Today's worshipers expect big budget performances.
BY DALE BUSS
Friday, August 15, 2003 12:01 a.m. EDT
It's August, which means, believe it or not, that First Baptist Church of Orlando is gearing up its yuletide worship extravaganza, "The Singing Christmas Trees." The staff and members of this populous church construct two five-story "trees" with hidden risers that hold a total of 350 singers, while an additional 200 people act and play instruments for the $250,000 production, which draws about 40,000 people during its annual eight-day run in December. That tally includes the handful of trombonists who fly in from England just to play.
Of course, "Trees" is going to have to be pretty spectacular to beat First Baptist's Easter-week production, "Portraits of Grace." That three-day affair features live "re-creations" of famous works of art and usually draws about 15,000 people. It culminates in worship services on Easter Sunday, when a 200-strong choir backs a dazzling presentation of soaring worship music featuring studio-level singers, graceful dancers, Hollywood-quality video clips and a march in which dozens of congregation members trace the aisles holding aloft colorful banners.
In the breathtaking finale, an actor portrays Christ at the Second Coming. Fifty feet above the stage, the huge Christ figure comes to life, aided by cloaked mechanical contraptions that allow his arms to support the sleeves of a 12-foot-long robe and optical illusions that add to the apparent enormousness, including a specially tilted stage and the use of small children in the roles of angels at his feet.
This is all a giant leap from the simple, guitar-strumming choruses that started the music revolution in evangelical Christianity more than a generation ago. The goal firmly remains using music to worship Christ. Yet church leaders say that today a high-quality performance ethic is necessary to draw "seekers" and, in many cases, to retain membership against a cultural backdrop that has been overtaken by fast-paced music videos, otherworldly movie special effects and other slick media concoctions. First Baptist has the special challenge of living up to the state-of-the-art entertainment a few miles down Interstate 4 at Disney World--and many of its Sunday performers do, in fact, take the stage at Disney attractions for a living.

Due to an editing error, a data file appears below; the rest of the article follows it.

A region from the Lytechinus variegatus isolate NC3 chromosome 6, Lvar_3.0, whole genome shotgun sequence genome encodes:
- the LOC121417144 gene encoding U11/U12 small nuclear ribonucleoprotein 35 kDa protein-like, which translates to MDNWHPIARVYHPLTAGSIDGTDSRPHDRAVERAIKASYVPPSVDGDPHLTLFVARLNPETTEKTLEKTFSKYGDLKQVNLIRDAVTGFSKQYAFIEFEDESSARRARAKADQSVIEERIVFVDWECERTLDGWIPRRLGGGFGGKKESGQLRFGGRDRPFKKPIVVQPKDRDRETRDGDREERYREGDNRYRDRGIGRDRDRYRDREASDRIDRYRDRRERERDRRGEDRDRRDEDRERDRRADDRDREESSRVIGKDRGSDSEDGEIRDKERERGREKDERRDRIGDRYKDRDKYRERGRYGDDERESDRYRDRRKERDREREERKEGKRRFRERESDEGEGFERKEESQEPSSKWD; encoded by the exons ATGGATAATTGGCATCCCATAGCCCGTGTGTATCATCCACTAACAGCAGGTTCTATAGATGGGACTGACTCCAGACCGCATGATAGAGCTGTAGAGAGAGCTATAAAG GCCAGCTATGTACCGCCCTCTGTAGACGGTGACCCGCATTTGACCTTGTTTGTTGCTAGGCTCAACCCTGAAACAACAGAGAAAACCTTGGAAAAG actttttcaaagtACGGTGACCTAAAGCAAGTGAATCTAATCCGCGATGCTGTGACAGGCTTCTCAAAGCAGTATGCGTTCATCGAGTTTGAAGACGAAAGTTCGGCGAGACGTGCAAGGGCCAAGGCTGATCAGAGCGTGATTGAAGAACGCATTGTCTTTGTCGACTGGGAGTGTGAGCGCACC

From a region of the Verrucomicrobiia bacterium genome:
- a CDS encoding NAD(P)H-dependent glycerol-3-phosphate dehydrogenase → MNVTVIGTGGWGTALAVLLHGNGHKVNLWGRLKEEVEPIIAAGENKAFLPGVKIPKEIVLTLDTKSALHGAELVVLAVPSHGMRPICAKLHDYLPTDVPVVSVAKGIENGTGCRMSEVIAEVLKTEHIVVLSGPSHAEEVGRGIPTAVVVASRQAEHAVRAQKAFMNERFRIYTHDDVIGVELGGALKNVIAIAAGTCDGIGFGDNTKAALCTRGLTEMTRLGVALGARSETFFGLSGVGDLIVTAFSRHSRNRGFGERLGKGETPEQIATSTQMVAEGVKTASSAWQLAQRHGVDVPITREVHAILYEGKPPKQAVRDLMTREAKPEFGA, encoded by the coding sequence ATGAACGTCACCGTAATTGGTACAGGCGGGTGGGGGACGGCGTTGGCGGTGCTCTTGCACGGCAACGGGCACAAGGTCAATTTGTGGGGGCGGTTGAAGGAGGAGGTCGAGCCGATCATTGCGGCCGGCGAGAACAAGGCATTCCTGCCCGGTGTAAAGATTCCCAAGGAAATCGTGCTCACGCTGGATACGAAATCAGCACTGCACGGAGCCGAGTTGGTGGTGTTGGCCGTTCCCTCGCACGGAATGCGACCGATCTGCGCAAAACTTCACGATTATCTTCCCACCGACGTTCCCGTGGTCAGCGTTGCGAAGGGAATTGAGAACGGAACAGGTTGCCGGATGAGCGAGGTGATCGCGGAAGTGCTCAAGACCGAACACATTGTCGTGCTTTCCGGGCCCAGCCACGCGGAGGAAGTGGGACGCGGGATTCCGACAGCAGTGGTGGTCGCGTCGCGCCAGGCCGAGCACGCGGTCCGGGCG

"There's a standard of excellence that is set in this town, and we believe that the church should strive for our very best as well," says the Rev. Jeff Lawrence, worship and music pastor at First Baptist, which typically hosts about 2,500 worshipers at three services on a Sunday morning. "Our motto is that we believe God gave the arts to the church--and it's time that we begin to use the arts more effectively to exalt our God so that people will be touched and their lives affected."
Such a performance ethic also is in full swing at most other evangelical churches, especially large ones such as Kensington Community Church, which actually operates a live-arts academy on its 40-acre campus in Troy, Mich. In Munster, Ind., Family Christian Center has spent millions of dollars on video and sound systems and other production equipment to support Sunday-morning worship as well as periodic big-budget Christian musicals.
And at Willow Creek Community Church, the Barrington, Ill., "megachurch" that kicked off much of this trend nearly 30 years ago, top-notch music and drama at its main service is complemented by a ministry that draws about 1,500 twentysomethings who are attracted in part by "music that is a bit edgier," says the Rev. Gene Appel, associate pastor.
"We're not trying to compete with other media," he says. "But we want the people of our church body to feel comfortable bringing their spiritually seeking friends here. There is so much hanging in the balance for someone who's invited a friend to a service, and the friend may be looking for some excuse to say, 'That was second-rate.'"
With the passing of evangelical leadership from aging baby boomers, there are harbingers of a more laid-back approach. "Boomers tend to look at a church experience in terms of what kind of value they get out of it," says David Kinnaman, vice president of Barna Research Group, a Christian market-research organization in Ventura, Calif. Generations X and Y and even teenagers also have high expectations of their worship experience, he says, but "their expectations really center more around the authenticity of relationships and experience."
But right now, Mr. Lawrence is gearing up for the Christmas show. And he's doing so unapologetically. "It's not about us," he says. "It's for Him."
Mr. Buss is a journalist and author in Rochester Hills, Mich.